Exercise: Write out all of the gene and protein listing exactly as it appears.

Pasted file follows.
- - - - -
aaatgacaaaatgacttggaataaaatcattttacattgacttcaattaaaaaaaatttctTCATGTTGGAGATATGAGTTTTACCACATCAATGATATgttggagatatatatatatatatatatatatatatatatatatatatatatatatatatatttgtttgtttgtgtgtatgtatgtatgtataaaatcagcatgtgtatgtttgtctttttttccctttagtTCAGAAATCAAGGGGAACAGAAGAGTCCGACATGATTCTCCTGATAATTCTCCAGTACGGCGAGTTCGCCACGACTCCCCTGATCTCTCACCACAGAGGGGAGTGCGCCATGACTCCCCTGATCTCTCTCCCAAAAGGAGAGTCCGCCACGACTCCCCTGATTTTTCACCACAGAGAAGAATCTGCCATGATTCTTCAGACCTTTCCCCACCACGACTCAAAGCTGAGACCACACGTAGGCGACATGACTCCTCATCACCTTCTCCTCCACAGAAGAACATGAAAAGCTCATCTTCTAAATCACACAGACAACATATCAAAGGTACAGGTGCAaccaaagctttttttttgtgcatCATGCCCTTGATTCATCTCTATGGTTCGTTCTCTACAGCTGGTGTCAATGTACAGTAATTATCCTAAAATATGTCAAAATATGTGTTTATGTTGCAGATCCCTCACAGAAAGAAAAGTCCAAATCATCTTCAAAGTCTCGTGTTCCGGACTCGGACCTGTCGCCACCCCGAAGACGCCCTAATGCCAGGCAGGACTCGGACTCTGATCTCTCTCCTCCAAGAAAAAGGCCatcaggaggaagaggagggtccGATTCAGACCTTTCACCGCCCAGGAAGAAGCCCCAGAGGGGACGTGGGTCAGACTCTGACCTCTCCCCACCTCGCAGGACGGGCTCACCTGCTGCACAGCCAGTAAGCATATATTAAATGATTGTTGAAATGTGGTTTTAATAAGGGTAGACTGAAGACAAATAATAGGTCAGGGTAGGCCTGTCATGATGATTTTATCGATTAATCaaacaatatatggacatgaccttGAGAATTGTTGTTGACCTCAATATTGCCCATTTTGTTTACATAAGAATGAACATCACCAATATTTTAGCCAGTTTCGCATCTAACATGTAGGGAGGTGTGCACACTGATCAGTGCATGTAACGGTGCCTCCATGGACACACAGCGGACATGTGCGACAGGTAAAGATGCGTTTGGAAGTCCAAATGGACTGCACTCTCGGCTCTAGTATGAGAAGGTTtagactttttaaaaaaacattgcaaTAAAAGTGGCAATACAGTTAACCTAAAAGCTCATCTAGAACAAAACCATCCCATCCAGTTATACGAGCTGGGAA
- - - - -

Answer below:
aaatgacaaaatgacttggaataaaatcattttacattgacttcaattaaaaaaaatttctTCATGTTGGAGATATGAGTTTTACCACATCAATGATATgttggagatatatatatatatatatatatatatatatatatatatatatatatatatatatttgtttgtttgtgtgtatgtatgtatgtataaaatcagcatgtgtatgtttgtctttttttccctttagtTCAGAAATCAAGGGGAACAGAAGAGTCCGACATGATTCTCCTGATAATTCTCCAGTACGGCGAGTTCGCCACGACTCCCCTGATCTCTCACCACAGAGGGGAGTGCGCCATGACTCCCCTGATCTCTCTCCCAAAAGGAGAGTCCGCCACGACTCCCCTGATTTTTCACCACAGAGAAGAATCTGCCATGATTCTTCAGACCTTTCCCCACCACGACTCAAAGCTGAGACCACACGTAGGCGACATGACTCCTCATCACCTTCTCCTCCACAGAAGAACATGAAAAGCTCATCTTCTAAATCACACAGACAACATATCAAAGGTACAGGTGCAaccaaagctttttttttgtgcatCATGCCCTTGATTCATCTCTATGGTTCGTTCTCTACAGCTGGTGTCAATGTACAGTAATTATCCTAAAATATGTCAAAATATGTGTTTATGTTGCAGATCCCTCACAGAAAGAAAAGTCCAAATCATCTTCAAAGTCTCGTGTTCCGGACTCGGACCTGTCGCCACCCCGAAGACGCCCTAATGCCAGGCAGGACTCGGACTCTGATCTCTCTCCTCCAAGAAAAAGGCCatcaggaggaagaggagggtccGATTCAGACCTTTCACCGCCCAGGAAGAAGCCCCAGAGGGGACGTGGGTCAGACTCTGACCTCTCCCCACCTCGCAGGACGGGCTCACCTGCTGCACAGCCAGTAAGCATATATTAAATGATTGTTGAAATGTGGTTTTAATAAGGGTAGACTGAAGACAAATAATAGGTCAGGGTAGGCCTGTCATGATGATTTTATCGATTAATCaaacaatatatggacatgaccttGAGAATTGTTGTTGACCTCAATATTGCCCATTTTGTTTACATAAGAATGAACATCACCAATATTTTAGCCAGTTTCGCATCTAACATGTAGGGAGGTGTGCACACTGATCAGTGCATGTAACGGTGCCTCCATGGACACACAGCGGACATGTGCGACAGGTAAAGATGCGTTTGGAAGTCCAAATGGACTGCACTCTCGGCTCTAGTATGAGAAGGTTtagactttttaaaaaaacattgcaaTAAAAGTGGCAATACAGTTAACCTAAAAGCTCATCTAGAACAAAACCATCCCATCCAGTTATACGAGCTGGGAA